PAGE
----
NBC Eyes Moving Leno Back To Late Night

This fall NBC scheduled Jay Leno's new talk show five nights a week in primetime, getting rid of dramas at that hour. But Leno's ratings took a nosedive almost immediately, hurting the lead in to the local news on many NBC affiliates.

Copyright © 2010 NPR. For personal, noncommercial use only. See Terms of Use. For other uses, prior permission required.

MELISSA BLOCK, host:

The TV industry is abuzz over what NBC will decide to do with Jay Leno. He's been surfing the bottom of his prime-time slot five nights a week. The talk is that NBC might move Leno back to late night, where he was once a ratings king. As NPR's Elizabeth Blair reports, that would be a major programming shake-up.

ELIZABETH BLAIR: Last night, Jay Leno got some good jokes out of the rumors.

(Soundbite of television program "The Jay Leno Show")

Mr. JAY LENO (Television Host): It's Katie Couric's birthday today, and you know, she left NBC for another network. I've got to give her a call, see how that's working out. Yeah, yeah.

(Soundbite of laughter)

BLAIR: So here's the deal: Nobody but NBC executives really knows for sure where Jay Leno will end up, and it's possible they don't even know yet. But NBC did come out with a statement yesterday saying that the new Jay Leno show, in their words, presented some issues for our affiliates, affiliates like WEEK in Peoria, Illinois, where Mark DeSantis is the general manager.

Mr. MARK DeSANTIS (General Manager, WEEK): The promise of - from NBC was that we were going to have something that was unique and different five nights a week.

BLAIR: It hasn't really worked out that way. Low ratings for Leno means fewer people are hanging around to watch the local news on WEEK.

Mr. DeSANTIS: And most affiliates would confirm this. The lead-in for our late news has diminished, and the Conan show, the new "Tonight Show," has not done well, especially - or at least in Peoria. And it has affected our morning news as well because people getting up - you know, if they've gone to bed and they're watching Letterman, they get up and they turn on my competition.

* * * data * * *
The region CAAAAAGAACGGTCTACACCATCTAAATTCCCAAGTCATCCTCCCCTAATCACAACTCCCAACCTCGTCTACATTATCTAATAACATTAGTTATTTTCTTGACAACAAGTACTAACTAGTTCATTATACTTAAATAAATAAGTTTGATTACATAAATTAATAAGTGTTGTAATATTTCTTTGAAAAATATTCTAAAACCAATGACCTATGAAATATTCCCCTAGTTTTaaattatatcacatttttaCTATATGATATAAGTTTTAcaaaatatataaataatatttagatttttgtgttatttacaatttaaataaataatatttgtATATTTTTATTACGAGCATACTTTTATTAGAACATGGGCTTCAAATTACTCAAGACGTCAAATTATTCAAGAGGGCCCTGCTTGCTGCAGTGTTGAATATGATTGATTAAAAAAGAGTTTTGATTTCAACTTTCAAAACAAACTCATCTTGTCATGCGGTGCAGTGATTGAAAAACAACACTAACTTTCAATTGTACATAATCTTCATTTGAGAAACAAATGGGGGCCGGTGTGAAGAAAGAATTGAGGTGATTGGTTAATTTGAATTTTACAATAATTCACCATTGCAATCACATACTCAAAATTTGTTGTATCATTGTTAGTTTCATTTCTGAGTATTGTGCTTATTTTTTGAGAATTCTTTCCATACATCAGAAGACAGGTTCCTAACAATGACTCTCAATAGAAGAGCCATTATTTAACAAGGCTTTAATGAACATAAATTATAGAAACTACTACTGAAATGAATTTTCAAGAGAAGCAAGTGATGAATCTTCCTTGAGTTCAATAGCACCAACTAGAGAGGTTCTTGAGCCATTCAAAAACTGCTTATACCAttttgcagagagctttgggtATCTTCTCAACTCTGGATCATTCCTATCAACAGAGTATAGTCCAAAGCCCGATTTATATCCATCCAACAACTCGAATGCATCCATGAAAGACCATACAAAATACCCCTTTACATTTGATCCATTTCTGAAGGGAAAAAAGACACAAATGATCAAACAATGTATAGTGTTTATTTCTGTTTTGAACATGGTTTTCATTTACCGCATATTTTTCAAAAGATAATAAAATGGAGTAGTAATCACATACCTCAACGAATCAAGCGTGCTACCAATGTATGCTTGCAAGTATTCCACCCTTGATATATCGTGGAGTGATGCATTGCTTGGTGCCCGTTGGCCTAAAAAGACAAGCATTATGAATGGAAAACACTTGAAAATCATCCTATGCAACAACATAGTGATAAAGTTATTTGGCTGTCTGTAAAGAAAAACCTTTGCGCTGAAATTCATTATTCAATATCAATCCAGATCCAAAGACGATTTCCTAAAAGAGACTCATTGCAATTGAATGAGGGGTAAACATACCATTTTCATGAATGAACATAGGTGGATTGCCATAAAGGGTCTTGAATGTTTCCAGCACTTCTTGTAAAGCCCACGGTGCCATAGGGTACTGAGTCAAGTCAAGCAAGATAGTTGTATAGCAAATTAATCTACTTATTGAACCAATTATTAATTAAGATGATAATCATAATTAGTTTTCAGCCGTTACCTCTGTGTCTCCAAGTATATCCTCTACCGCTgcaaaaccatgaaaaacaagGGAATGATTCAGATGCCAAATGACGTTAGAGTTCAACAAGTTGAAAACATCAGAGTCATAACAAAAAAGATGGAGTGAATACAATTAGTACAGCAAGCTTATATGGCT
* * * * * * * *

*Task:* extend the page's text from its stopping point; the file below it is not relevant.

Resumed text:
BLAIR: So now what? There are lots of questions. If NBC does move Jay Leno back to the 11:35 p.m. time slot, what happens to Conan O'Brien or Jimmy Fallon, who comes on after him? But an even bigger question is:

Mr. ERIC DEGGANS (TV Critic, St. Petersburg Times): What will NBC do with five hours at 10 p.m.?

BLAIR: Eric Deggans is TV critic for the St. Petersburg Times.

Mr. DEGGANS: The rumors are that they've ordered something like 18 different pilots for dramas to get a sense of what they can put in that time slot. But the time frame we're hearing is that the Leno change could happen in March, after the Winter Olympics.

BLAIR: Deggans says there's no way NBC can be ready with five new dramas by March. Another possibility is moving older hits like "Law & Order" back to Leno's slot, and fill in with reality shows early in the evening. Eric Deggans says they might have had a success last year with a new police drama called "Southland."

(Soundbite of television program "Southland")

Mr. Michael Cudlitz (Actor): (As Officer John Cooper) The victim can be the suspect; the suspect can be the victim.

Mr. DEGGANS: It had high production values. It had good acting in it. It had edgy subject matter.

BLAIR: But then NBC yanked it from the schedule. General manager Mark DeSantis says NBC had no room for "Southland" because Jay Leno was taking up all the real estate. "Southland" went to cable network TNT. Eric Deggans:

Mr. Deggans: It was a curious move at the time, and I wonder if they wouldn't want to take that back now, given what they have to do with Leno.

BLAIR: NBC network executives will have lots to talk about at their affiliates meeting in a couple of weeks. Elizabeth Blair, NPR News.

Copyright © 2010 NPR. All rights reserved. No quotes from the materials contained herein may be used in any media without attribution to NPR. This transcript is provided for personal, noncommercial use only, pursuant to our Terms of Use. Any other use requires NPR's prior permission. Visit our permissions page for further information.

NPR transcripts are created on a rush deadline by a contractor for NPR, and accuracy and availability may vary. This text may not be in its final form and may be updated or revised in the future. Please be aware that the authoritative record of NPR's programming is the audio.

Comments

 

Please keep your community civil. All comments must follow the NPR.org Community rules and Terms of Use. NPR reserves the right to use the comments we receive, in whole or in part, and to use the commenter's name and location, in any medium. See also the Terms of Use, Privacy Policy and Community FAQ.